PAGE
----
By way of explanation, this quotation by Adele Revella describes the perfect audience or marketing persona:
“A marketing persona is a composite sketch of a key segment of your audience. For content marketing purposes, you need personas to help you deliver content that will be most relevant and useful to your audience.”
Content: keywords and themes
Once the marketing personas have been created, the next step is to create a content plan. Primarily, the content must target each persona to highlight the brand’s value to the specific audience sector.
Integral parts of the content plan include focus keywords as well as content themes and topics. These focus keywords are linked to Search Engine Marketing. Practically speaking, when a potential customer types in a brand-related search phrase or keyword into a search engine such as Google, the Search Engine Results Page (SERP) needs to return a link to the brand’s online presence at the top of the page.
The question that needs to be asked and answered here is: How do search engines like Google know that the brand is linked to specific keywords and keyword phrases?
The short answer to this question is: Use link building to create and published content linked to these focus keywords. Google’s search engine web crawling spiders and algorithms will crawl through the blog or website where the content is published and link the keywords to the brand’s online presence.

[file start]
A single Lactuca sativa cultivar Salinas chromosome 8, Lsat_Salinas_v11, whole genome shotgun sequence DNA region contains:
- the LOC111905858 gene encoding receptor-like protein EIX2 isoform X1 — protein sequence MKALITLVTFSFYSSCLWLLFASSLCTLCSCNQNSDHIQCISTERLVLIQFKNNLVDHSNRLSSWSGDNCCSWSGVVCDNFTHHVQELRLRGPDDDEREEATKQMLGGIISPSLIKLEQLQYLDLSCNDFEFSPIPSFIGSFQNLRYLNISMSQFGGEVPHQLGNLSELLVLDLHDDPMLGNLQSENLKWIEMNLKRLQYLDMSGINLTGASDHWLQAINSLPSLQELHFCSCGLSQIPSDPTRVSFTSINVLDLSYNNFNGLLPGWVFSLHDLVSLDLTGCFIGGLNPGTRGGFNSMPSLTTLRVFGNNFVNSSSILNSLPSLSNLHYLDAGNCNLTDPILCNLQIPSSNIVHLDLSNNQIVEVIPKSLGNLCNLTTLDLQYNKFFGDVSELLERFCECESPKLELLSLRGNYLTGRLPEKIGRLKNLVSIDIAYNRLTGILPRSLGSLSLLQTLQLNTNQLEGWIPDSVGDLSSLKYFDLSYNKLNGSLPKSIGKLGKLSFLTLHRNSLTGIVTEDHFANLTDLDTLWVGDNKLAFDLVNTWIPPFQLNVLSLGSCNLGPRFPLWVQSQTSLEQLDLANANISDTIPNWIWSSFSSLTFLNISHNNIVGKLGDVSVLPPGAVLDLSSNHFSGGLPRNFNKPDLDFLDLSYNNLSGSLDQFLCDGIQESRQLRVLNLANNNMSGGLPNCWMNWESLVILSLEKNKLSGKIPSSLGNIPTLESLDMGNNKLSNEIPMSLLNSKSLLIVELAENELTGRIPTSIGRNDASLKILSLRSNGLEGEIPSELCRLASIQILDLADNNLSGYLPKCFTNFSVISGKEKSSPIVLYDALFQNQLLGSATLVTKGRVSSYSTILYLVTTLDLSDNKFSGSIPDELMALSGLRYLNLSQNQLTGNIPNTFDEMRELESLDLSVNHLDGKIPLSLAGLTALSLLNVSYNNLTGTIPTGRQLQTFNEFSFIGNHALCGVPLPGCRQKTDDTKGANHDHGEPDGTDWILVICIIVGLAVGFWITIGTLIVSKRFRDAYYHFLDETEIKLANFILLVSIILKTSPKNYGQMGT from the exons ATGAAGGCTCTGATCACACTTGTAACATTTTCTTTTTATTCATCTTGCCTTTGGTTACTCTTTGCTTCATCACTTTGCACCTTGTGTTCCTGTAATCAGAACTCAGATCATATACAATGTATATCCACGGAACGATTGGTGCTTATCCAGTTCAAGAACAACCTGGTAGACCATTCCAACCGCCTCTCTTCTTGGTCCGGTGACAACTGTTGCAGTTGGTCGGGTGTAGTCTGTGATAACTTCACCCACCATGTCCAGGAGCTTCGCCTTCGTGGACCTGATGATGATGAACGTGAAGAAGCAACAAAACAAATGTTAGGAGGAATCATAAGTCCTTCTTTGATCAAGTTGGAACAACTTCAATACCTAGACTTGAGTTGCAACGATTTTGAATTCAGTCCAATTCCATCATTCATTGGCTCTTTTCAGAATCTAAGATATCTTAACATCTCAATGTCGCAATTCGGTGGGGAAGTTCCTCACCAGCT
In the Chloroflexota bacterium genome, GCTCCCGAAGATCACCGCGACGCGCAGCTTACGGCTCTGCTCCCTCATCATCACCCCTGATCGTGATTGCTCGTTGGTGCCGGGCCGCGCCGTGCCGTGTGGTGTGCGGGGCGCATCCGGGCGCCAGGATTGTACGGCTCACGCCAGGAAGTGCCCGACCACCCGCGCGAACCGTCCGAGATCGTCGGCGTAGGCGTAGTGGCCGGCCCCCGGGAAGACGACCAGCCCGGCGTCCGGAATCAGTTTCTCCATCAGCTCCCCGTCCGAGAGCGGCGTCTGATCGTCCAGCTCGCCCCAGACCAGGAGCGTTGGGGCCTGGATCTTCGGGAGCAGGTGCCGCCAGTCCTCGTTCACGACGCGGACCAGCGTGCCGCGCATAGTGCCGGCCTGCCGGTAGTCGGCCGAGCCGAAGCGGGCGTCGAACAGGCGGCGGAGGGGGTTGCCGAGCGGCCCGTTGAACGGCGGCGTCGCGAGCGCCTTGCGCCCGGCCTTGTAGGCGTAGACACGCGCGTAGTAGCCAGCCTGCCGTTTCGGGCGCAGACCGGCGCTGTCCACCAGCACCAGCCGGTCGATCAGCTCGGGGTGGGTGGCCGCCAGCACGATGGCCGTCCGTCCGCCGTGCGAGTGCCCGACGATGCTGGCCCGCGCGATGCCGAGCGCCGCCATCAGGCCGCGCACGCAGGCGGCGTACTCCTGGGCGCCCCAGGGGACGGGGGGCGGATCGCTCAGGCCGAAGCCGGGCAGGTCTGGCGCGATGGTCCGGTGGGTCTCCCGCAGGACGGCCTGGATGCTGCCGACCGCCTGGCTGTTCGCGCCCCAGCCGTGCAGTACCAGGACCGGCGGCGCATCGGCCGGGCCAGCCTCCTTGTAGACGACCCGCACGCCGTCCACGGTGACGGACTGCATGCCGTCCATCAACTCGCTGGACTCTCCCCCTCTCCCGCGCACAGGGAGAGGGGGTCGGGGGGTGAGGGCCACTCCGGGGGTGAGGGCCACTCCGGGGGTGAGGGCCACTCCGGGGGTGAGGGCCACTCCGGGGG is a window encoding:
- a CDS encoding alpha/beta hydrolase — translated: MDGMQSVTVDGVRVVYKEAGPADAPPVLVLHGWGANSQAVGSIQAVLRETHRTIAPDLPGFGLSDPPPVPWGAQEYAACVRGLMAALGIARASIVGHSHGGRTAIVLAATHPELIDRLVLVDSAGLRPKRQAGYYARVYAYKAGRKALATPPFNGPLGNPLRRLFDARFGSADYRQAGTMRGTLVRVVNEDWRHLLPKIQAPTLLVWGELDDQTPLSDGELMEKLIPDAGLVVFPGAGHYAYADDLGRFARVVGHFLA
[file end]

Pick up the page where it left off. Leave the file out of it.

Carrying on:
Link building can be considered an infinite process as the number of keywords linked to the brand grows. The ultimate purpose is to ensure that every word or phrase that could describe the brand is connected to the brand’s online presence by publishing brand-related content on relevant blogs and other websites.
The traditional approach is first to link build on the brand’s name and then directly related keywords, broadening out to what is known as long-tail keyword phrases.
As highlighted at the outset of this discussion by Joe Pulizzi, the raison d’etre or rationale behind content marketing is to drive profitable customer action. Without driving profitability and customer sales as the aim and goal of any marketing strategy, there is no point in spending time, effort, and money on content marketing.